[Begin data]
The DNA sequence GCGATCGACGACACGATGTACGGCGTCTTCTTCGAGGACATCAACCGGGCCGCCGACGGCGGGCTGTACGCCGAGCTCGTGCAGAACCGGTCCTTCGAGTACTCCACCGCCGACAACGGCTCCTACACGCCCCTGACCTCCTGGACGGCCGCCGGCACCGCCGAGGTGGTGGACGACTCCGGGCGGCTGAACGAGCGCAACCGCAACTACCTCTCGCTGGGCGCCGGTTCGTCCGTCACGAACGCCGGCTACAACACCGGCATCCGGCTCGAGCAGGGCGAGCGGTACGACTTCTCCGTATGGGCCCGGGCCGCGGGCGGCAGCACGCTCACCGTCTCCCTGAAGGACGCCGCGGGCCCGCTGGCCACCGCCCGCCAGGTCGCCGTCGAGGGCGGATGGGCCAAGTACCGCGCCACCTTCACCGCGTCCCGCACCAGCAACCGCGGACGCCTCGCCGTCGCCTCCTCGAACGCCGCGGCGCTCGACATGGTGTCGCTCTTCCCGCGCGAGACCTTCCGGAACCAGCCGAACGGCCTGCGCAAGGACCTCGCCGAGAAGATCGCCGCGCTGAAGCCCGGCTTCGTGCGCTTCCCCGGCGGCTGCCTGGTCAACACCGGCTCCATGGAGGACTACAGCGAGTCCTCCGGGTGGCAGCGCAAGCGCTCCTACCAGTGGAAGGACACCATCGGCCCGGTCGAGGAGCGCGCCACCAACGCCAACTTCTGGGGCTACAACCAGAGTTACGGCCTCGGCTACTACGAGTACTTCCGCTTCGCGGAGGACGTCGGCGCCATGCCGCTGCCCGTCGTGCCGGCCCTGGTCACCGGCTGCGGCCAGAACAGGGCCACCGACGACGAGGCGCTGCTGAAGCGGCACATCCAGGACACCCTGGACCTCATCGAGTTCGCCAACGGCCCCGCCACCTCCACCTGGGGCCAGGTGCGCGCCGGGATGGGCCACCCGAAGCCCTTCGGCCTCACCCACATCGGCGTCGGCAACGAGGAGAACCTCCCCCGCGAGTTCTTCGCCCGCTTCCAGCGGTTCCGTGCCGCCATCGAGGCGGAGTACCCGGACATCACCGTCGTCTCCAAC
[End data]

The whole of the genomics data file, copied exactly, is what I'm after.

The DNA sequence GCGATCGACGACACGATGTACGGCGTCTTCTTCGAGGACATCAACCGGGCCGCCGACGGCGGGCTGTACGCCGAGCTCGTGCAGAACCGGTCCTTCGAGTACTCCACCGCCGACAACGGCTCCTACACGCCCCTGACCTCCTGGACGGCCGCCGGCACCGCCGAGGTGGTGGACGACTCCGGGCGGCTGAACGAGCGCAACCGCAACTACCTCTCGCTGGGCGCCGGTTCGTCCGTCACGAACGCCGGCTACAACACCGGCATCCGGCTCGAGCAGGGCGAGCGGTACGACTTCTCCGTATGGGCCCGGGCCGCGGGCGGCAGCACGCTCACCGTCTCCCTGAAGGACGCCGCGGGCCCGCTGGCCACCGCCCGCCAGGTCGCCGTCGAGGGCGGATGGGCCAAGTACCGCGCCACCTTCACCGCGTCCCGCACCAGCAACCGCGGACGCCTCGCCGTCGCCTCCTCGAACGCCGCGGCGCTCGACATGGTGTCGCTCTTCCCGCGCGAGACCTTCCGGAACCAGCCGAACGGCCTGCGCAAGGACCTCGCCGAGAAGATCGCCGCGCTGAAGCCCGGCTTCGTGCGCTTCCCCGGCGGCTGCCTGGTCAACACCGGCTCCATGGAGGACTACAGCGAGTCCTCCGGGTGGCAGCGCAAGCGCTCCTACCAGTGGAAGGACACCATCGGCCCGGTCGAGGAGCGCGCCACCAACGCCAACTTCTGGGGCTACAACCAGAGTTACGGCCTCGGCTACTACGAGTACTTCCGCTTCGCGGAGGACGTCGGCGCCATGCCGCTGCCCGTCGTGCCGGCCCTGGTCACCGGCTGCGGCCAGAACAGGGCCACCGACGACGAGGCGCTGCTGAAGCGGCACATCCAGGACACCCTGGACCTCATCGAGTTCGCCAACGGCCCCGCCACCTCCACCTGGGGCCAGGTGCGCGCCGGGATGGGCCACCCGAAGCCCTTCGGCCTCACCCACATCGGCGTCGGCAACGAGGAGAACCTCCCCCGCGAGTTCTTCGCCCGCTTCCAGCGGTTCCGTGCCGCCATCGAGGCGGAGTACCCGGACATCACCGTCGTCTCCAAC